Coronavirus News Update – March 25: U.S. Airlines Start a Return to Normalcy

By Jesse Sokolow on 25 March 2021
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Southwest Airlines employees, wearing masks, at LaGuardia Airport

Normalcy or need for revenue? Airlines in the United States are starting to revert back to pre-pandemic procedures, dropping the niceties that arose over the past year including empty middle seats. Southwest Airlines has returned to boarding passengers in groups of 30, a change from its temporary policy of boarding people in groups of ten. Meanwhile, most airlines have begun selling out flights, as opposed to having middle seats off limits as many did during the peak of the pandemic.  Delta is the lone holdout and its middle-seat policy currently ends April 30.

As of Thursday morning, the world has recorded over 125.6 million Covid-19 cases since the first cases in December 2019 and it has seen nearly 2.8 million deaths, according to Worldometer, a service that tracks such data.

Since the start of vaccinations at the end of last year, the world has administered almost 500 million doses, the equivalent of 6.4 doses for every 100 people, an increase from 6.2 doses the prior day.

The Centers for Disease Control and Prevention said that 85.23 million people in the United States, or roughly 33% of the population over the age of 18, have received at least one dose, including 46.3 million people, or 17.9% of the same population, who have received both doses. Collectively, 14% of the population has been fully vaccinated against the virus, a 0.3 percentage point increase over Wednesday’s numbers.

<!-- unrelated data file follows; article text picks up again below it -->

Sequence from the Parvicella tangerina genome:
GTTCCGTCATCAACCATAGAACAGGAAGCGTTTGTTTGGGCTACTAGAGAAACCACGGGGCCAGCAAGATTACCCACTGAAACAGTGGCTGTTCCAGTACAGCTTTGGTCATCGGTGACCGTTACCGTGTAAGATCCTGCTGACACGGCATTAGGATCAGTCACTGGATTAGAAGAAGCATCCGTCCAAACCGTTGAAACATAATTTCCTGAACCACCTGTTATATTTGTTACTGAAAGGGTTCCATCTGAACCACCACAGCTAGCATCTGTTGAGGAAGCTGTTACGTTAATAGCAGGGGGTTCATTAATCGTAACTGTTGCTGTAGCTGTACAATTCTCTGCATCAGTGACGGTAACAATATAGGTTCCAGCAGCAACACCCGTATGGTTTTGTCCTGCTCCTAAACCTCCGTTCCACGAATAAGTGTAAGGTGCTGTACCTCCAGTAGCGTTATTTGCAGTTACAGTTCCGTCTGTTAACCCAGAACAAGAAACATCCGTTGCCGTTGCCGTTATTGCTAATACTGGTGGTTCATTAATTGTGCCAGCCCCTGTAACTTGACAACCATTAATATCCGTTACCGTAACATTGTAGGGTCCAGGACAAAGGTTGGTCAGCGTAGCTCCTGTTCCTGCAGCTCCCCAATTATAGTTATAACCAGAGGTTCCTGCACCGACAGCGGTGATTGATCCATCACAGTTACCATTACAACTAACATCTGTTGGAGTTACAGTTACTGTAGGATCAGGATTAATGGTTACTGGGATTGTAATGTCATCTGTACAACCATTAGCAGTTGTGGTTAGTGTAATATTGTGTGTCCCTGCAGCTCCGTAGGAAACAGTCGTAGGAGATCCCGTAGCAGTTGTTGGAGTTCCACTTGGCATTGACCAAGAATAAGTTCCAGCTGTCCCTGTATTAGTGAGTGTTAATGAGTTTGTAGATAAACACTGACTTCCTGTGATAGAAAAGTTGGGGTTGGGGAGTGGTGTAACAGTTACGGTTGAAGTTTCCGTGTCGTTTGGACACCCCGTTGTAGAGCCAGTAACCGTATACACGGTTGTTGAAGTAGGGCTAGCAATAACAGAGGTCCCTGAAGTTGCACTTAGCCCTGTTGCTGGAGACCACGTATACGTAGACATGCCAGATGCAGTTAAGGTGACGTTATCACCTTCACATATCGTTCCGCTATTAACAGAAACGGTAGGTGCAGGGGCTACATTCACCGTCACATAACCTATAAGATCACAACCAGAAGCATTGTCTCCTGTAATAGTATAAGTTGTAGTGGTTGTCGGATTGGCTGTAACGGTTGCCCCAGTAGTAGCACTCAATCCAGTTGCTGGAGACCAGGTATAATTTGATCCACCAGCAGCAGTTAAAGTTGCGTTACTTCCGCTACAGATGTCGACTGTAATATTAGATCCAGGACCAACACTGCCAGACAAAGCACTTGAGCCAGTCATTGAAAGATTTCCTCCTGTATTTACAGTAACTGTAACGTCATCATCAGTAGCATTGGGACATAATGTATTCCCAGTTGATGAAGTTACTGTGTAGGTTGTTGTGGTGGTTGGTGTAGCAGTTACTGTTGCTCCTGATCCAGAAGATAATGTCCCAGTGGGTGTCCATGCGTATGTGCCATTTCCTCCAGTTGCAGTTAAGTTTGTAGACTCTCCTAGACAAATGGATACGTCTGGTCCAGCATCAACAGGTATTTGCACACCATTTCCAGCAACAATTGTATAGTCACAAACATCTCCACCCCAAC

A pilot program in Berlin will allow live shows and concerts to take place, with audience members granted access so long as they are negative for coronavirus. People must take a rapid test not more than 12 hours before the start of the show, which are administered at five approved centers in the city. The cost of the test is included in the price of the tickets.

The Danish Health Authority said that it would extend its suspension of the AstraZeneca vaccine in Denmark until April 15. Officials in the country are further investigating whether or not the vaccine is the cause of rare side effects such as blood clots, an issue that led a dozen countries to temporarily suspend use of the vaccine, although most have since resumed distribution of it.

The UK and the European Union remain in talks over Europe’s threats to block vaccine exports to Britain on Thursday. The spat began when the UK requested exports of the vaccine sent to the country, but refused to export their own production supply.

Some businesses in the U.S. have begun offering incentives for people to get vaccinated. Krispy Kreme advertised that it will give one free glazed doughnut per day to those who show proof of immunization, while Up-Down, a bar chain featuring arcade games, is offering $5 in arcade tokens for those who provide proof of vaccine. A bar in Cleveland began marketing 10-cent beers for the first 2,021 people who show vaccine proof as well.

The Olympic Torch relay officially began in Fukushima, Japan on Thursday morning. The relay will last for four months until the start of the Summer Games on July 23, although it is still not certain that they will take place. Fans and spectators of the relay have been encouraged to offer support with applause, as cheering and shouting is not being permitted.

Anna Breuer contributed to this story.

(Photo: Accura Media Group)

Accura News

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